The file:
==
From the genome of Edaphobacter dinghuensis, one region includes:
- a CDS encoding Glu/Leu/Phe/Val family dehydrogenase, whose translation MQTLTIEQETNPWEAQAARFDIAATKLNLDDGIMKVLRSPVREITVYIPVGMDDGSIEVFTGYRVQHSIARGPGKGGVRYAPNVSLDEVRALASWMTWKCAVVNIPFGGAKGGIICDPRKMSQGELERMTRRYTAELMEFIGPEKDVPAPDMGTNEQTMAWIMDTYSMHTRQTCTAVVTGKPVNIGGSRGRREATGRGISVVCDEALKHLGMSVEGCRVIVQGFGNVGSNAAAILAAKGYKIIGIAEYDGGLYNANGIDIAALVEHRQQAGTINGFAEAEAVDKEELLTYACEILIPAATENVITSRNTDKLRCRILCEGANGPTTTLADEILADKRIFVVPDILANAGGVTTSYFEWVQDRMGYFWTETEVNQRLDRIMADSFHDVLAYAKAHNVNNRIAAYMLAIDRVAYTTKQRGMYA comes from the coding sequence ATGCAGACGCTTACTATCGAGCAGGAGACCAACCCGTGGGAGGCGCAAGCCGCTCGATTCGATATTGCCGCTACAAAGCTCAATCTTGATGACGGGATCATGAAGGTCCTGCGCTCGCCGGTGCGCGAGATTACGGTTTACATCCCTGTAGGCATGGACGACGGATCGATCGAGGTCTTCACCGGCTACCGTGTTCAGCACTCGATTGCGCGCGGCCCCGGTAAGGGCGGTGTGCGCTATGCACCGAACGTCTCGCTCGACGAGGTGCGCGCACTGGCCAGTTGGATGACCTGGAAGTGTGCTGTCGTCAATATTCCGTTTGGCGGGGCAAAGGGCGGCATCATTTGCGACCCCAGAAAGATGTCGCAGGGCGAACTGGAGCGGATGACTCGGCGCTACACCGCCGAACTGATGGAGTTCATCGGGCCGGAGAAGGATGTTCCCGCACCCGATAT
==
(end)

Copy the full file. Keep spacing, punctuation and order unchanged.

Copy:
From the genome of Edaphobacter dinghuensis, one region includes:
- a CDS encoding Glu/Leu/Phe/Val family dehydrogenase, whose translation MQTLTIEQETNPWEAQAARFDIAATKLNLDDGIMKVLRSPVREITVYIPVGMDDGSIEVFTGYRVQHSIARGPGKGGVRYAPNVSLDEVRALASWMTWKCAVVNIPFGGAKGGIICDPRKMSQGELERMTRRYTAELMEFIGPEKDVPAPDMGTNEQTMAWIMDTYSMHTRQTCTAVVTGKPVNIGGSRGRREATGRGISVVCDEALKHLGMSVEGCRVIVQGFGNVGSNAAAILAAKGYKIIGIAEYDGGLYNANGIDIAALVEHRQQAGTINGFAEAEAVDKEELLTYACEILIPAATENVITSRNTDKLRCRILCEGANGPTTTLADEILADKRIFVVPDILANAGGVTTSYFEWVQDRMGYFWTETEVNQRLDRIMADSFHDVLAYAKAHNVNNRIAAYMLAIDRVAYTTKQRGMYA comes from the coding sequence ATGCAGACGCTTACTATCGAGCAGGAGACCAACCCGTGGGAGGCGCAAGCCGCTCGATTCGATATTGCCGCTACAAAGCTCAATCTTGATGACGGGATCATGAAGGTCCTGCGCTCGCCGGTGCGCGAGATTACGGTTTACATCCCTGTAGGCATGGACGACGGATCGATCGAGGTCTTCACCGGCTACCGTGTTCAGCACTCGATTGCGCGCGGCCCCGGTAAGGGCGGTGTGCGCTATGCACCGAACGTCTCGCTCGACGAGGTGCGCGCACTGGCCAGTTGGATGACCTGGAAGTGTGCTGTCGTCAATATTCCGTTTGGCGGGGCAAAGGGCGGCATCATTTGCGACCCCAGAAAGATGTCGCAGGGCGAACTGGAGCGGATGACTCGGCGCTACACCGCCGAACTGATGGAGTTCATCGGGCCGGAGAAGGATGTTCCCGCACCCGATAT